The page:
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Tossing and Turning

When I first measured the runout on the crank @ 0.0065 in (0.165 mm) the first thing I feared was the clutch being tossed around. With a little work I was able to get the fixed half of the clutch trued, well as much as I could to compensate this huge runout. At an inch from the end (approx. 6 in from the crankcase), the runout measured 0.010 in (0.254 mm). With the fixed half repositioned 180 deg, the runout had more than doubled.

Specialty tools required for truing

Long Range Dial Indicator ~ $65

Finding the high side of the PTO stub

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Applying Graisse Blanche to true the fixed half on the pto stub

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Finding the high side of the fixed half

> It was then turned for the picture

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Alignment marks used to offset the fixed half with the pto stub @ TDC

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Indexing the fixed half with TDC

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Measuring runout on indexed fixed half @ TDC 0.010 (0.254 mm)
High spot at ~ 3 o'clock

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Truing the fixed half with the pto stub will allow the clutch to turn straighter, but will it necessarily get rid of some tossing and rocking effect ?

I'm thinking if the crank is tossing itself out of balance in one direction, maybe the fixed half being out could possibly do a better job of correcting than when it's trued. So I would need to find some way to determine how good of a job I have really done, and if it would run better in a different position. Is there an instrument (or rig) that I could I use to measure this ?
 

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Trouble. You need spec or better for it to be vibration free. Unfortunately that crank needs to come out & be trued before attempting clutch lapping or truing. If you ran it for extended heat cycles the bearings will have to be checked closely. Pull one of the motor plate bolts & mount your indicator there if possible to double check your numbers. Some magnetic base shafts (metric) screw right in. You may as well check phasing.
 

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Clean the crankshaft stub with 600 wet or dry then the inside of the pulley and recheck as above with the dial gauge mounted on the cases. You need to rotate the crank evenly not using the recoil. Better to put a short bolt in the PTO end and slowly turn it with socket wrench.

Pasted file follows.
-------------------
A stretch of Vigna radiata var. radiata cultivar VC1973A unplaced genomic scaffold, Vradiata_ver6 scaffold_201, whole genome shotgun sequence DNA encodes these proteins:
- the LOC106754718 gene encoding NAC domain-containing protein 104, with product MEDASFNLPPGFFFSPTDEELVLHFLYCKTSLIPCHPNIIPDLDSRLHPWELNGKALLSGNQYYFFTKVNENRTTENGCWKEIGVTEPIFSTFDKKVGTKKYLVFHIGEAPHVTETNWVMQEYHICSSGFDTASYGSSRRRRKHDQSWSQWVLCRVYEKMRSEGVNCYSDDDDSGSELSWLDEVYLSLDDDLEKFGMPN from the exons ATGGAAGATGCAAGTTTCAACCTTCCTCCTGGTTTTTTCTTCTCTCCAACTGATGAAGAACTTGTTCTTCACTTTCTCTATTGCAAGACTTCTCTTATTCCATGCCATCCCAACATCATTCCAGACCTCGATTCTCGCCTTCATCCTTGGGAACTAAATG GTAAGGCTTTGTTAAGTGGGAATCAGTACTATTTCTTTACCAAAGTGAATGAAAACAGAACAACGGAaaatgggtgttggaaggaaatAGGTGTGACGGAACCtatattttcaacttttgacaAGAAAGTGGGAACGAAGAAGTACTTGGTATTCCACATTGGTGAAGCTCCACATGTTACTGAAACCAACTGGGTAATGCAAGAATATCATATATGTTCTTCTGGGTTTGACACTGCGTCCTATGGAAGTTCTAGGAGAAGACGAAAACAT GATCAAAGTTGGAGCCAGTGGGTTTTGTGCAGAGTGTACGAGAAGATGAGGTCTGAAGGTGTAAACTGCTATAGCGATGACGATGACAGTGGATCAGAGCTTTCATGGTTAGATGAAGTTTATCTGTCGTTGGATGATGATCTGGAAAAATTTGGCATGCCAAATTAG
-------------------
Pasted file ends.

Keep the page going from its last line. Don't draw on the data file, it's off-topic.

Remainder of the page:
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You guys are making it sound like this is a simple task. The crank should be checked prior to installing in crankcase. The tapered stub end has to be checked for concentricity. The stub tapered surfaces can be off and the rest of the crankshaft straight. I believe the engine must be fully assembled to make final checks. You always have to attach measurement tools directly to the engine. The engine should also be held solidly and in a position for easy access. When we were working on multi-cylinder motorcycle engines we built framework to allow attaching engine to a standard engine stand. I did the same thing for working on these engines. It is really nice to be able to rotate these engines 360 degrees when assembling and checking tolerances. If you do not have access to metal fabrication, you can build the framework from wood since these engine only weigh around 100 lbs.

You can now see why these engines can be a ticking time bomb when the owner or shop rebuilds this engine from the ground up in a long afternoon. Yes you can throw all new parts into a crankcase and mono-block in a afternoon but you are rolling the dice to the rebuild longevity.\

Daag

Sorry to highjack your topic. The pics and info are excellent.

One more comment. When you are checking runout you should mark where the crank throws are in relationship to the readings attained from the dial indicator. This will reduce head scratching when trying to analyze your readings.
 

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That was no highjacking, from any of you. All your comments are precisely the help I've been looking for, and this is not a series to hold back on. The more technical the merrier. I did inadvertently open the door to the bottom nightmare sooner than I wanted to, and I was stumped on how to move forward.

Tonight I took a breather and went through one of Maize's resurrection threads, and I even tried asking him how far he was going to dive into the bottom end just to save me from doing so. But it didn't sound right to ask him, so I'm here now, and no use turning back. I also don't need to go through a complete rebuild to cover the core subject, and hopefully our threads can complement each other. Also now that I have the engine running, I can finally get a closer look at the electrical.

The dial indicator setup may look questionable, but to me it looks easy and interesting for its purpose. I will demonstrate all this over the week-end, but for now I can tell you it was far more precise than I had expected.